What Significance Does the Glasgow Coma Scale Scores Have in a Brain Injury?

In our experience, survivors of mild traumatic brain injury, or concussion, will typically have a Glasgow Coma Scale (GCS) reading of 15 in their medical records from the date of the accident.  The reason for that is pretty simple.  A concussion, or mild traumatic brain injury ("mTBI"), is characterized by just a brief, or momentary loss of consciousness, alteration of  mental state, or feeling of being "dazed."  If the patient lost consciousness for some period of time, it is unusual for there to be a third-party witness available who saw the person in an unconscious state who can testify to that fact. 

By the time a medical professional, such as an EMT, gets to the scene of an accident and administers the GCS test, the person is awake, alert, and is often oriented to time, place, and person.  They can walk, respond to commands, and their eyes are open.  This is not at all unusual, even in patients who suffered a concussion in an accident.  And in those situations, the GCS score will always be 15.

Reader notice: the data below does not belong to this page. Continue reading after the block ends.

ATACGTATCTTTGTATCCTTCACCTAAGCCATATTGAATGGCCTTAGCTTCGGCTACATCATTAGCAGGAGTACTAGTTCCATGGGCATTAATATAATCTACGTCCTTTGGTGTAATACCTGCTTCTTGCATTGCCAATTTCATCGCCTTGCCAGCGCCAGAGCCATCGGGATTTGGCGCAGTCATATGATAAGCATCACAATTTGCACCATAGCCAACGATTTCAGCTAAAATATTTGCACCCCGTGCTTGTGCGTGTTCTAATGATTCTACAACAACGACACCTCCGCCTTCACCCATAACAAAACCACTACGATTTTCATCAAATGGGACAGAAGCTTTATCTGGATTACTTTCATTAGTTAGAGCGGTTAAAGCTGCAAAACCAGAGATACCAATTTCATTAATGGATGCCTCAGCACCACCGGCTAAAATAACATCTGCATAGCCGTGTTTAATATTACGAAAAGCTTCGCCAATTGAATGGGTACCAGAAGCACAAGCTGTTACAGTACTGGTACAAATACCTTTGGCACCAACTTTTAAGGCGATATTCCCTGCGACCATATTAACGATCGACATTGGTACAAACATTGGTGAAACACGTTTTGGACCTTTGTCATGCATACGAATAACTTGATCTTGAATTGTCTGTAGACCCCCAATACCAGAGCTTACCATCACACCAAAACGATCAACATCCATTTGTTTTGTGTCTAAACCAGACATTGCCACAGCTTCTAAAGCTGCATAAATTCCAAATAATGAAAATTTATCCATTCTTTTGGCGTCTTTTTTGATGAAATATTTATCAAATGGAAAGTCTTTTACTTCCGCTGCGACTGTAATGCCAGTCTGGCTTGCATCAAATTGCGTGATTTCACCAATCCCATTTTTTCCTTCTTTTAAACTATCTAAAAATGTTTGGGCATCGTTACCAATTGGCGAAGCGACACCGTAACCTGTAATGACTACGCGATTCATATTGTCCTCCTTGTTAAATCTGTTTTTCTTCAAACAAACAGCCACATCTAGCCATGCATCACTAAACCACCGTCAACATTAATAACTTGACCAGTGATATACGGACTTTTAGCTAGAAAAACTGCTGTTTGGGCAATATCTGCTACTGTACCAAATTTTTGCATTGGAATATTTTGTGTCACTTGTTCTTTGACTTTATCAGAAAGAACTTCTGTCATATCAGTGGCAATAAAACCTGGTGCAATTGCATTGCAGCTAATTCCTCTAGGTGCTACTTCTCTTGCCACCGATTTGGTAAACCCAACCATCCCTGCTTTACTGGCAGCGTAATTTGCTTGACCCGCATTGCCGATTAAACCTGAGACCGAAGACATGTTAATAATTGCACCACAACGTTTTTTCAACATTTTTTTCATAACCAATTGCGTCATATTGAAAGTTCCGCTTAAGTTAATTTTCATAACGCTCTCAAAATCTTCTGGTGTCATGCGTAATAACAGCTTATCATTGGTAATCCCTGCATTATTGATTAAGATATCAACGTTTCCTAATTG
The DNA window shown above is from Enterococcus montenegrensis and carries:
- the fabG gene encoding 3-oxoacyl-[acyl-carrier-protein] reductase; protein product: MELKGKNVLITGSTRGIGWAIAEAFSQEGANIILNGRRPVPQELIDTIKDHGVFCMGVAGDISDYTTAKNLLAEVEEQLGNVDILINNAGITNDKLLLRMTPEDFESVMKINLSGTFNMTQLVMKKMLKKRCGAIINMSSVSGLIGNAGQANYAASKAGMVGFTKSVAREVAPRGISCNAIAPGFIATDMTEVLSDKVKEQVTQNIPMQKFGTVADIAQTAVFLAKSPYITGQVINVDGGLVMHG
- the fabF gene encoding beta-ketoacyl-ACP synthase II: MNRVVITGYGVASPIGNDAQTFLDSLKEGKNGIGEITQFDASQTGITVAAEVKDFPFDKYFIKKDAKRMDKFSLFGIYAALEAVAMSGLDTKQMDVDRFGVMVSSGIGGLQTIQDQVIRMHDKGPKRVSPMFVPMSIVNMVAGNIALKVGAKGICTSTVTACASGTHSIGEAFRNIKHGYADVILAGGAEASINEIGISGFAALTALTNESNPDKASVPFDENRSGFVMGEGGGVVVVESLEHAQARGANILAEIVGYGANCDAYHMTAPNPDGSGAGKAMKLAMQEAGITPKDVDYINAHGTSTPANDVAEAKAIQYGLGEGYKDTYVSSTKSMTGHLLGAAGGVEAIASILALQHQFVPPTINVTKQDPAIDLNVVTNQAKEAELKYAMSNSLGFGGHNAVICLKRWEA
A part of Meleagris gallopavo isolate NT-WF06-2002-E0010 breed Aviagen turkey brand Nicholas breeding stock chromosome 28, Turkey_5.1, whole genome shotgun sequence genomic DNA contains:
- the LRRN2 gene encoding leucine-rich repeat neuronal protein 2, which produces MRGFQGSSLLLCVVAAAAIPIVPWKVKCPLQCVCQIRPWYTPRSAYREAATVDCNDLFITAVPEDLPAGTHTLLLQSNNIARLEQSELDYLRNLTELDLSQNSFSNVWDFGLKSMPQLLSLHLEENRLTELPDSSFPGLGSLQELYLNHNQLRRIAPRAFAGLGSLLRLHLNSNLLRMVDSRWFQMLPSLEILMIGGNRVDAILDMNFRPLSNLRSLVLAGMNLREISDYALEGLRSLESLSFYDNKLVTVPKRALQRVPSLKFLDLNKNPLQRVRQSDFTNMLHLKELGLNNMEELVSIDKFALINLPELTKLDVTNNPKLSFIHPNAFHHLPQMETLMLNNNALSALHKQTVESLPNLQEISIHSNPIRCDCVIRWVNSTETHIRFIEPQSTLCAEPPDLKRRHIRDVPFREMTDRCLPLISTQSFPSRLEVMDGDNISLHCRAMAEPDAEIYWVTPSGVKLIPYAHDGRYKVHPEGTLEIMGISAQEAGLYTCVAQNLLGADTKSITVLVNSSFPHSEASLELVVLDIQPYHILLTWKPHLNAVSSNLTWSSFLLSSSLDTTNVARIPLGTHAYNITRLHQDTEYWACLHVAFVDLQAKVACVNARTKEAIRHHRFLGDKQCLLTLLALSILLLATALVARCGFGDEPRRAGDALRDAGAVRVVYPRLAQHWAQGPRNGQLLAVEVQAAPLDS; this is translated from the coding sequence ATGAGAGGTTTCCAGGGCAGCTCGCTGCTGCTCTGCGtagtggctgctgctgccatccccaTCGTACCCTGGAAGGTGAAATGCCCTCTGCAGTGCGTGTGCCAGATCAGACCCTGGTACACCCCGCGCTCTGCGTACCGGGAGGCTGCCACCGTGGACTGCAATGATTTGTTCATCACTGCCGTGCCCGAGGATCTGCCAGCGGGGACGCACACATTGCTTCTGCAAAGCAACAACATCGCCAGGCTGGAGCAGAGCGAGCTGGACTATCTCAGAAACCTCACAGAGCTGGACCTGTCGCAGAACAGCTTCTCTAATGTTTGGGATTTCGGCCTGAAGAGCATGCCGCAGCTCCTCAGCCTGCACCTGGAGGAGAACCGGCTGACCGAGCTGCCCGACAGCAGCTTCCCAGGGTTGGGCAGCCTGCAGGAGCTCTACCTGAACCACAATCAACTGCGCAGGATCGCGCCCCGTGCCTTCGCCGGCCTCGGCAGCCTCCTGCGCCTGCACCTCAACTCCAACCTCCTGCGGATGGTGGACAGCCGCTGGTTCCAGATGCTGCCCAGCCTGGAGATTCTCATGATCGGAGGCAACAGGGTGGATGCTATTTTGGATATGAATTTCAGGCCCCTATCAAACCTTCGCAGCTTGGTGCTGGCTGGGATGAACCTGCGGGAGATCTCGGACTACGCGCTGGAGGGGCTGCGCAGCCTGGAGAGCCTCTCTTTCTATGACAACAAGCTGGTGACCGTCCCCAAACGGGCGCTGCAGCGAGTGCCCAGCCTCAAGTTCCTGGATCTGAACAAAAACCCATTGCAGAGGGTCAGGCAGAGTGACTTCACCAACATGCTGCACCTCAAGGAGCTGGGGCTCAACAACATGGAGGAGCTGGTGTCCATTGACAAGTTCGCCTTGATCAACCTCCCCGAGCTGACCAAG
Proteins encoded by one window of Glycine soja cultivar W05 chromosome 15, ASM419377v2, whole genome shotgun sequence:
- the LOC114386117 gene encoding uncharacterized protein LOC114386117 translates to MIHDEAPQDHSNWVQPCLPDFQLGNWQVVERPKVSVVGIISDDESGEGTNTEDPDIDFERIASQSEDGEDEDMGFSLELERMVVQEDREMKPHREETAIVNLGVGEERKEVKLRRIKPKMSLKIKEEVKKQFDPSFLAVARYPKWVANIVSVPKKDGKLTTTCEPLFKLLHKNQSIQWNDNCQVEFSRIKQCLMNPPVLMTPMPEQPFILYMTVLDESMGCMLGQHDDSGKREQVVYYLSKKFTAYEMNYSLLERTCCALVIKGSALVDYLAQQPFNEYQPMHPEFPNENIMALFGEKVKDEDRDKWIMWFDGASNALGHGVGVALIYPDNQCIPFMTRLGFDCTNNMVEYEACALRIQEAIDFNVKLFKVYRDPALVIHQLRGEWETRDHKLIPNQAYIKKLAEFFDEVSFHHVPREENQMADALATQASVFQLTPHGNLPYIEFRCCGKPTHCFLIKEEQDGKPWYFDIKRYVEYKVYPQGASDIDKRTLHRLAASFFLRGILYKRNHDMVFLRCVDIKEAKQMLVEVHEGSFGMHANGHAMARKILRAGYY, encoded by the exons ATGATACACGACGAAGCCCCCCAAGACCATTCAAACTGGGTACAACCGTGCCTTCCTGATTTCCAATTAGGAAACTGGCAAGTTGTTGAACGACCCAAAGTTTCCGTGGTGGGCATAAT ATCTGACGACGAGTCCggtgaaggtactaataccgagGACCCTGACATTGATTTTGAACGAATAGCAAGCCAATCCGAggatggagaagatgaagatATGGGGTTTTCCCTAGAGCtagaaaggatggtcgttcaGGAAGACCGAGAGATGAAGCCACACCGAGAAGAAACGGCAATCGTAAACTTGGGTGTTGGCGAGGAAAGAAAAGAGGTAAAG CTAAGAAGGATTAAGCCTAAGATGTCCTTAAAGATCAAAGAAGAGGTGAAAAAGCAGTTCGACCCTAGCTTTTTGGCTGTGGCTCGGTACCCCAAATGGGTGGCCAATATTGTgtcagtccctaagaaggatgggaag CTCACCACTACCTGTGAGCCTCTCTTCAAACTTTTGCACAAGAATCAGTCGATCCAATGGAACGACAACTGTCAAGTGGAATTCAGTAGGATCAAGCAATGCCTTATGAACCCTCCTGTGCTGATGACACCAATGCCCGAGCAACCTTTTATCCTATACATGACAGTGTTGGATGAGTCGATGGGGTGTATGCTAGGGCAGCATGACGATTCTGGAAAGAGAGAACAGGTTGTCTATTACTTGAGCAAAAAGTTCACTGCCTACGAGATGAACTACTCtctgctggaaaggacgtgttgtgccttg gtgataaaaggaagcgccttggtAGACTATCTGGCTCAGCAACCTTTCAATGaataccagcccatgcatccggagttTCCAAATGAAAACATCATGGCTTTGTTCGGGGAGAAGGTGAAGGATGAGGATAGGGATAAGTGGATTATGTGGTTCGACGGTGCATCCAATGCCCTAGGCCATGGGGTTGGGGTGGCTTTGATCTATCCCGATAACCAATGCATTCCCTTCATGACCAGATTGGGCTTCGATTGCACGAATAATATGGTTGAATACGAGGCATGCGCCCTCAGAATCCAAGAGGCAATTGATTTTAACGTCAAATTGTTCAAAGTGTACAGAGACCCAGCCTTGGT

Does that mean the person did not have a concussion?  No, it does not.  It just means that, at the time the GCS test was administered, the person had a score of 15.  That is all.  Later on, when the person goes to the emergency room at the hospital, it is not uncommon for another GCS reading to be taken.  And, once again, it is to be expected that the score will be 15 in a mild traumatic brain injury patient.  And that is what it invariably is.  Importantly, the Glasgow Coma Scale is useless in ruling out the presence of a mild traumatic injury in a patient.

Traumatic Brain Injury Attorney Can Help You Today

Although the GCS is not useful in cases involving mild traumatic brain injury, defendants always point to the GCS reading of 15 as evidence of there having been no brain injury.  For that reason, a lawyer who represents traumatic brain injury survivors must be prepared to offer testimony from their own medical experts who can explain that the GCS does not rule out the presence of a mild traumatic brain injury, and to help the jury understand what the GCS is, and is not.

Kevin W. Mottley
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Richmond, VA trial lawyer dedicated to handling brain injuries, car accidents and other serious injury claims